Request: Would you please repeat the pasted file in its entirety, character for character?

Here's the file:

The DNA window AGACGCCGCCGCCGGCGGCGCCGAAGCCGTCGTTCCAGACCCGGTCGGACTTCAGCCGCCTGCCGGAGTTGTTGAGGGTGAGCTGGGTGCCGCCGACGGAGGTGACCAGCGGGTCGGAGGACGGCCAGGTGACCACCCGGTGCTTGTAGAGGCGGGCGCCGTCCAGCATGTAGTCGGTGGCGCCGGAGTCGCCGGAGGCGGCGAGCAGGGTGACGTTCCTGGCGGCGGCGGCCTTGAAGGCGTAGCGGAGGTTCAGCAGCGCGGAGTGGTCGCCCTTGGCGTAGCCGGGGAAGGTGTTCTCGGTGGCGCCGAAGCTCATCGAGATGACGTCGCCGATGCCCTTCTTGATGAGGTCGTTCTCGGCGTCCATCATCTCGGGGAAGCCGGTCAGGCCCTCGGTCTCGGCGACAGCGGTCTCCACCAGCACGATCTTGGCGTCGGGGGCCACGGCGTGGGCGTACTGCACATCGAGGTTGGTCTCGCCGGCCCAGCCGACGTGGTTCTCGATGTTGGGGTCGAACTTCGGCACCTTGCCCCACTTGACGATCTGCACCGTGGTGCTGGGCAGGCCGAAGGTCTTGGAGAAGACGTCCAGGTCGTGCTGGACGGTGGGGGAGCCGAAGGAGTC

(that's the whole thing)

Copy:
The DNA window AGACGCCGCCGCCGGCGGCGCCGAAGCCGTCGTTCCAGACCCGGTCGGACTTCAGCCGCCTGCCGGAGTTGTTGAGGGTGAGCTGGGTGCCGCCGACGGAGGTGACCAGCGGGTCGGAGGACGGCCAGGTGACCACCCGGTGCTTGTAGAGGCGGGCGCCGTCCAGCATGTAGTCGGTGGCGCCGGAGTCGCCGGAGGCGGCGAGCAGGGTGACGTTCCTGGCGGCGGCGGCCTTGAAGGCGTAGCGGAGGTTCAGCAGCGCGGAGTGGTCGCCCTTGGCGTAGCCGGGGAAGGTGTTCTCGGTGGCGCCGAAGCTCATCGAGATGACGTCGCCGATGCCCTTCTTGATGAGGTCGTTCTCGGCGTCCATCATCTCGGGGAAGCCGGTCAGGCCCTCGGTCTCGGCGACAGCGGTCTCCACCAGCACGATCTTGGCGTCGGGGGCCACGGCGTGGGCGTACTGCACATCGAGGTTGGTCTCGCCGGCCCAGCCGACGTGGTTCTCGATGTTGGGGTCGAACTTCGGCACCTTGCCCCACTTGACGATCTGCACCGTGGTGCTGGGCAGGCCGAAGGTCTTGGAGAAGACGTCCAGGTCGTGCTGGACGGTGGGGGAGCCGAAGGAGTC